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Tsakonites v. Transpacific Carriers Corp.

decided: November 16, 1966.

ELIAS TSAKONITES, PLAINTIFF-APPELLANT,
v.
TRANSPACIFIC CARRIERS CORP. AND HELLENIC LINES, LTD., DEFENDANTS-APPELLEES



Lumbard, Chief Judge, and Waterman and Moore, Circuit Judges. Waterman, Circuit Judge (dissenting).

Author: Moore

MOORE, Circuit Judge:

Plaintiff, a Greek seaman, brought suit in the Southern District of New York, relying entirely upon the Jones Act and the general maritime law of the United States. The District Court dismissed the case on the merits on the grounds that plaintiff had failed to establish the applicability of American law. From this judgment plaintiff appeals.

The sole question presented on this appeal is whether the Jones Act, 46 U.S.C. ยง 688, and the general maritime law of the United States apply to an accident in an American port to a foreign seaman on a ship owned by a foreign corporation and flying a foreign flag, where the principal shareholder of the foreign corporation, though a foreign citizen, resides in America, and where the operations of the ship on which the injury occurred were controlled from this country.

Elias Tsakonites, a Greek citizen and domiciliary, the plaintiff-appellant, signed on as a member of the crew of the SS Hellenic Spirit under an agreement dated Piraeus, Greece, June 4, 1959, which provided that any claim arising from his employment was to be tried exclusively by the Greek law courts. Plaintiff boarded the Hellenic Spirit on June 5, 1959, at Herakleion, Crete. The ship was then on the outward leg of a voyage from Houston, Texas, to Rangoon, Burma, with numerous stops in between. After reaching Burma, the ship sailed back through the Red Sea and the Mediterraneans, stopping at New York and Philadelphia before finishing its inward voyage in Cuba. The accident which gave rise to the present suit occurred while the Hellenic Spirit was berthed at a pier in Brooklyn. On September 26, 1959, while descending a ladder from the main deck to the interior of a hold, plaintiff fell to the deck below. He was taken to the Lutheran Medical Center in Brooklyn, where he remained until January 20, 1960.

The Hellenic Spirit at all times relevant to this suit sailed under the Greek flag and was registered under the laws of Greece. Her crew and officers were almost entirely Greek. She was owned by the defendant Transpacific Carriers Corp., a Panamanian corporation wholly owned by the defendant Hellenic Lines, Ltd., a Greek corporation, over 96% of the shares of which were owned by Pericles G. Callimanopoulos, a Greek citizen, who first came to this country in 1945. From 1945 to 1956 or 1957, he spent part of his time here, first as a visitor, then as a treaty trader. In 1956 or 1957, he was admitted to the United States as a permanent resident.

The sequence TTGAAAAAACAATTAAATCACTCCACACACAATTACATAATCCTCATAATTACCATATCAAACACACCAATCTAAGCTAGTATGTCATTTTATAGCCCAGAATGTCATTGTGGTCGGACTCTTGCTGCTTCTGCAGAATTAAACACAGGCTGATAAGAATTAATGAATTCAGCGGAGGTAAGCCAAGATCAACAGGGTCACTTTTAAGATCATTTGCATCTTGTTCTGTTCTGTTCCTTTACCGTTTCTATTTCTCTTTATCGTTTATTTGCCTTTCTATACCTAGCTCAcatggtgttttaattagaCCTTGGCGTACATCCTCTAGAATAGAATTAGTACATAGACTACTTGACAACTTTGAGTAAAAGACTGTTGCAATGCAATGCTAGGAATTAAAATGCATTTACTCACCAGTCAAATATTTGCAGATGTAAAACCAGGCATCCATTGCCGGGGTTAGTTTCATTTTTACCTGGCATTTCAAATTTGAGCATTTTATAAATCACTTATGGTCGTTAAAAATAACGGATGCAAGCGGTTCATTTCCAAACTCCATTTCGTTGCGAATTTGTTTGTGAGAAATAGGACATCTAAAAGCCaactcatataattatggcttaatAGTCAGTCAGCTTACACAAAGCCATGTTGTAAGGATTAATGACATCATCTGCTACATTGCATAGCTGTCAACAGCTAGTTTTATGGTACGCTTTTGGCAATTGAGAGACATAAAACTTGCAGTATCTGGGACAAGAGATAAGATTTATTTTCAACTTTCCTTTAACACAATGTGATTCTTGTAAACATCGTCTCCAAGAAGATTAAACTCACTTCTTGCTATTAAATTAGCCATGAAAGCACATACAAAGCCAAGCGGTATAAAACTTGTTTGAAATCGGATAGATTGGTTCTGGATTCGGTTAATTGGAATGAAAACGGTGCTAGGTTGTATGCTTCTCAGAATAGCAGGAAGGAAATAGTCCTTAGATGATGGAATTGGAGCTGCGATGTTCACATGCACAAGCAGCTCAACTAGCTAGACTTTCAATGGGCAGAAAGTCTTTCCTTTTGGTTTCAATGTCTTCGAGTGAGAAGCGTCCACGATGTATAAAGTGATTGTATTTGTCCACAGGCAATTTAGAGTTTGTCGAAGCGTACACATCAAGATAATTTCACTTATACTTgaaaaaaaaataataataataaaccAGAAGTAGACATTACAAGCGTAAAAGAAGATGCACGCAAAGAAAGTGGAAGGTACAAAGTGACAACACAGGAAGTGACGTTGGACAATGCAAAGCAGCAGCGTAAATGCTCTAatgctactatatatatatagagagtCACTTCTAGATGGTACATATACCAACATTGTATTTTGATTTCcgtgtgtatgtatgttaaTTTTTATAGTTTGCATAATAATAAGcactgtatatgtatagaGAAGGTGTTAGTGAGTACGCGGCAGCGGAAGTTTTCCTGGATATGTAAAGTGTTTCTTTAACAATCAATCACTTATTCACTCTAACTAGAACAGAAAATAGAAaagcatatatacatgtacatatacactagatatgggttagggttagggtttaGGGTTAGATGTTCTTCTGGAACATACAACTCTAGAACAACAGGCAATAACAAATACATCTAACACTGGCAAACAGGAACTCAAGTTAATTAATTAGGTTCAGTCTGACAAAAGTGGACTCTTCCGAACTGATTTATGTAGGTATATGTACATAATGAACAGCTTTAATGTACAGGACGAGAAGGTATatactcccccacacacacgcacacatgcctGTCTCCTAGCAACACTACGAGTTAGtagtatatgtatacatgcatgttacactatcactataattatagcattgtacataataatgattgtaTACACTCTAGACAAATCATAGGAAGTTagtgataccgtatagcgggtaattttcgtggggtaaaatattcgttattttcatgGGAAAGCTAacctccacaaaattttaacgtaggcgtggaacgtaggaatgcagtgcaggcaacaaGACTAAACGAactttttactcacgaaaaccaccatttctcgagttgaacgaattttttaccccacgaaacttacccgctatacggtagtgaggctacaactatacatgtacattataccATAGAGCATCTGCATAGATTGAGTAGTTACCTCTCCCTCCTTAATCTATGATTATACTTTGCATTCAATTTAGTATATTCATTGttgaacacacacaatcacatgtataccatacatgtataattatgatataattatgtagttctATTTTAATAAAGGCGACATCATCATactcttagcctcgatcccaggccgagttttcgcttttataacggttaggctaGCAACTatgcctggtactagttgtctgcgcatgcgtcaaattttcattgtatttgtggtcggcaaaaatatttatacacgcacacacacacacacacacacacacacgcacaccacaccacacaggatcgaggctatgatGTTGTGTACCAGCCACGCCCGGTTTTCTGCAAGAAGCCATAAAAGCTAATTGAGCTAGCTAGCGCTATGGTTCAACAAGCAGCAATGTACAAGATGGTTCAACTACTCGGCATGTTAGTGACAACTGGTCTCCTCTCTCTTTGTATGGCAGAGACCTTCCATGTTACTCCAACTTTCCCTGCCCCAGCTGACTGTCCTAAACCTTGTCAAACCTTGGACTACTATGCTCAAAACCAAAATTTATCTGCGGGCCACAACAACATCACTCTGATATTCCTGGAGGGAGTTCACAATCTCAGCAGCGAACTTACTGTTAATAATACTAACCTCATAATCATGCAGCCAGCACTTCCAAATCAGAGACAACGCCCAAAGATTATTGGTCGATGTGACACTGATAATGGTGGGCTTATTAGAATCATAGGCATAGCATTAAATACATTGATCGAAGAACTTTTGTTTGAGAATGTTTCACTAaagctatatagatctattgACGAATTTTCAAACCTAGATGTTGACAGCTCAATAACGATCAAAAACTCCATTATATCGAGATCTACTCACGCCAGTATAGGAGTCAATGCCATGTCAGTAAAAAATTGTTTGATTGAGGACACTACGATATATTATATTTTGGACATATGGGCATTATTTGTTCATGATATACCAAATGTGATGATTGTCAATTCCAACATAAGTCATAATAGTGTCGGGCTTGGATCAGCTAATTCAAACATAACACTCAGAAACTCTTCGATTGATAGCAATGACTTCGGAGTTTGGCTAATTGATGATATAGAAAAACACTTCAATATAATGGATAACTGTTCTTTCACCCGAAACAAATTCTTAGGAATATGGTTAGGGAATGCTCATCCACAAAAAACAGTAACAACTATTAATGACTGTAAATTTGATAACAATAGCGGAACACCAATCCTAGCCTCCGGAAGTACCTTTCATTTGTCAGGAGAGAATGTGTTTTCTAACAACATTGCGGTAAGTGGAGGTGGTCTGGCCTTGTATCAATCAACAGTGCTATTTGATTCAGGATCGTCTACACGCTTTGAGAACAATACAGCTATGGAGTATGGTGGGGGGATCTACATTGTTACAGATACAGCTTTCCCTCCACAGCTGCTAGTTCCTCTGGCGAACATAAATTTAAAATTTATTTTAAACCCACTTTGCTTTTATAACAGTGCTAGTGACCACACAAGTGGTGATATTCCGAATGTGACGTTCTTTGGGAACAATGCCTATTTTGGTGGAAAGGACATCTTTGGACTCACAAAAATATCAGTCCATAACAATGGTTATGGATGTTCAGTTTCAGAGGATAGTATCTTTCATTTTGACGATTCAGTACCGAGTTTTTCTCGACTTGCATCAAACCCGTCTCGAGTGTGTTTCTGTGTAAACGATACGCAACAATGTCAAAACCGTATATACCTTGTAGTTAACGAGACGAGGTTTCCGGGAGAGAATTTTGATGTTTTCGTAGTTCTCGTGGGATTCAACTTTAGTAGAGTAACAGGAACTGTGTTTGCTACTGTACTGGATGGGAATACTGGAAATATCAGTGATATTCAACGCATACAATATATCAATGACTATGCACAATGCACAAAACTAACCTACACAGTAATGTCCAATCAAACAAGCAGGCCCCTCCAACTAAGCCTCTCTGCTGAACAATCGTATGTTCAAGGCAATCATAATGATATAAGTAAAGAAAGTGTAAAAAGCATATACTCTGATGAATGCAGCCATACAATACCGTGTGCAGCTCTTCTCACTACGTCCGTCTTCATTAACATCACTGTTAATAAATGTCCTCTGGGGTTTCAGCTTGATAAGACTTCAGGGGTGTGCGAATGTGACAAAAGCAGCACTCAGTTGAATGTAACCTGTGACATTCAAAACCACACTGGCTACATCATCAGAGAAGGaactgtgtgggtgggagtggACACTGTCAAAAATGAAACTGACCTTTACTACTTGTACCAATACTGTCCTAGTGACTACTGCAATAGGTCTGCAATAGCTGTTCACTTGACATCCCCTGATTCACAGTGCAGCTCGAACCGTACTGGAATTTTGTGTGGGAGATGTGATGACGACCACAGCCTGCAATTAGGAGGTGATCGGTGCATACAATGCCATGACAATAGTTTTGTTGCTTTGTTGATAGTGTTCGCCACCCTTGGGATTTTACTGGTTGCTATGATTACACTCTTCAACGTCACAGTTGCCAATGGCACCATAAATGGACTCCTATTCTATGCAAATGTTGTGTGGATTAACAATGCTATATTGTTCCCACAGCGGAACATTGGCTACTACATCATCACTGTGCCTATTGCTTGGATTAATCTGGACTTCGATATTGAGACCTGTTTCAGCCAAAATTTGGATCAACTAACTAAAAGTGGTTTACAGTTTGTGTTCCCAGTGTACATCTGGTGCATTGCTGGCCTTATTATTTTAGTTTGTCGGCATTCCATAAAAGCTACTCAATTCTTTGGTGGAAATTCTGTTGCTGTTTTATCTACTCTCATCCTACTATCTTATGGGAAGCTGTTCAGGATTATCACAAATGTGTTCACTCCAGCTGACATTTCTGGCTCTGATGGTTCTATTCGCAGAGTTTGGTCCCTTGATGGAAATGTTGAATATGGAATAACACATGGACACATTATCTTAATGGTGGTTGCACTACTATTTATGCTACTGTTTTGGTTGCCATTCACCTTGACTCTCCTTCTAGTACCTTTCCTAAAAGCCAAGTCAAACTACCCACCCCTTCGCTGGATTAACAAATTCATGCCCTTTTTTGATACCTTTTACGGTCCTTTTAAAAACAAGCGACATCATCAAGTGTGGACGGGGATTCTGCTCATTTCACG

With the exception of Callimanopoulos and his son, all of the officers and directors of Hellenic Lines reside in Greece as well as being Greek citizens. However, the directors from time to time vested in Callimanopoulos a broad power of attorney to run the company as General Manager.

Hellenic Lines maintains an office in Piraeus and a slightly smaller office in New York City, in addition to smaller offices in this country and abroad. In August 1959, the New York office employed 63 people at a payroll cost of approximately $28,000 per month. The company's annual statement was prepared in New York. Hellenic Lines maintains bank accounts in New York banks and has borrowed extensively from New York banks.

Hellenic Lines at the time of the accident operated from New York 22 or 23 vessels engaged in three liner services: to the Mediterranean; to the Persian Gulf; and to the Red Sea and India and Burma. The company's agents at ports of call reported to the New York office on all matters concerning these three liner services. The Hellenic Spirit was engaged in the Red Sea liner service.

The starting point of any discussion of the applicability of American law to seaman's accidents must be Lauritzen v. Larsen, 345 U.S. 571, 73 S. Ct. 921, 97 L. Ed. 1254 (1953), in which the Supreme Court listed and appraised seven factors which should be considered in balancing the need for fairness to a plaintiff and the legitimate interests of the United States against the policies underlying international comity. Those seven factors are: the place of the wrongful act -- a factor to which the Supreme Court attributed little weight, because of the disruptive effects adherence to such a standard would have upon the uniform regulation of shipboard activities;*fn1 the law of the flag, which factor, the Supreme Court said, must prevail in the absence of some "heavy counterweight," and which generally accords with principles of comity; the allegiance or domicile of the injured party; the allegiance of the defendant shipowner; the place and terms of the contract; the relative inaccessibility of the foreign forum, a factor which the Court found relevant not on the issue of whether law is applicable but rather on whether the court after finding its own law inapplicable should apply the law of some other jurisdiction; and finally the law of the forum, to which the Court attributed very little weight.